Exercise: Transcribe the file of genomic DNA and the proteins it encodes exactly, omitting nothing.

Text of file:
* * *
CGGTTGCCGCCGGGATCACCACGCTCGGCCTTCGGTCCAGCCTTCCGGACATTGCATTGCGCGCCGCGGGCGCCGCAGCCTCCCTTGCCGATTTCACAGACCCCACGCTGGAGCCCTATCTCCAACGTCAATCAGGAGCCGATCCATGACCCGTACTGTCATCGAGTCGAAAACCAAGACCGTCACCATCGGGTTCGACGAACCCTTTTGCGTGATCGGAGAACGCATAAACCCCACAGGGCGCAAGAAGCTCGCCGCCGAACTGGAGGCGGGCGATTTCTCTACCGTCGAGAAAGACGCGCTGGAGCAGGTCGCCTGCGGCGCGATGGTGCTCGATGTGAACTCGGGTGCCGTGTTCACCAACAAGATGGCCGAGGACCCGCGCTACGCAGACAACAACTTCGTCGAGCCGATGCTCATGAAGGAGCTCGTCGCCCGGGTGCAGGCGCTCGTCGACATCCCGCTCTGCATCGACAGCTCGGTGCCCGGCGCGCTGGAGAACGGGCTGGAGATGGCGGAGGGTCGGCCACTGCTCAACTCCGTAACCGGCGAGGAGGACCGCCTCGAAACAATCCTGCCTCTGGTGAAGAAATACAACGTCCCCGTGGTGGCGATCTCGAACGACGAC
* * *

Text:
CGGTTGCCGCCGGGATCACCACGCTCGGCCTTCGGTCCAGCCTTCCGGACATTGCATTGCGCGCCGCGGGCGCCGCAGCCTCCCTTGCCGATTTCACAGACCCCACGCTGGAGCCCTATCTCCAACGTCAATCAGGAGCCGATCCATGACCCGTACTGTCATCGAGTCGAAAACCAAGACCGTCACCATCGGGTTCGACGAACCCTTTTGCGTGATCGGAGAACGCATAAACCCCACAGGGCGCAAGAAGCTCGCCGCCGAACTGGAGGCGGGCGATTTCTCTACCGTCGAGAAAGACGCGCTGGAGCAGGTCGCCTGCGGCGCGATGGTGCTCGATGTGAACTCGGGTGCCGTGTTCACCAACAAGATGGCCGAGGACCCGCGCTACGCAGACAACAACTTCGTCGAGCCGATGCTCATGAAGGAGCTCGTCGCCCGGGTGCAGGCGCTCGTCGACATCCCGCTCTGCATCGACAGCTCGGTGCCCGGCGCGCTGGAGAACGGGCTGGAGATGGCGGAGGGTCGGCCACTGCTCAACTCCGTAACCGGCGAGGAGGACCGCCTCGAAACAATCCTGCCTCTGGTGAAGAAATACAACGTCCCCGTGGTGGCGATCTCGAACGACGAC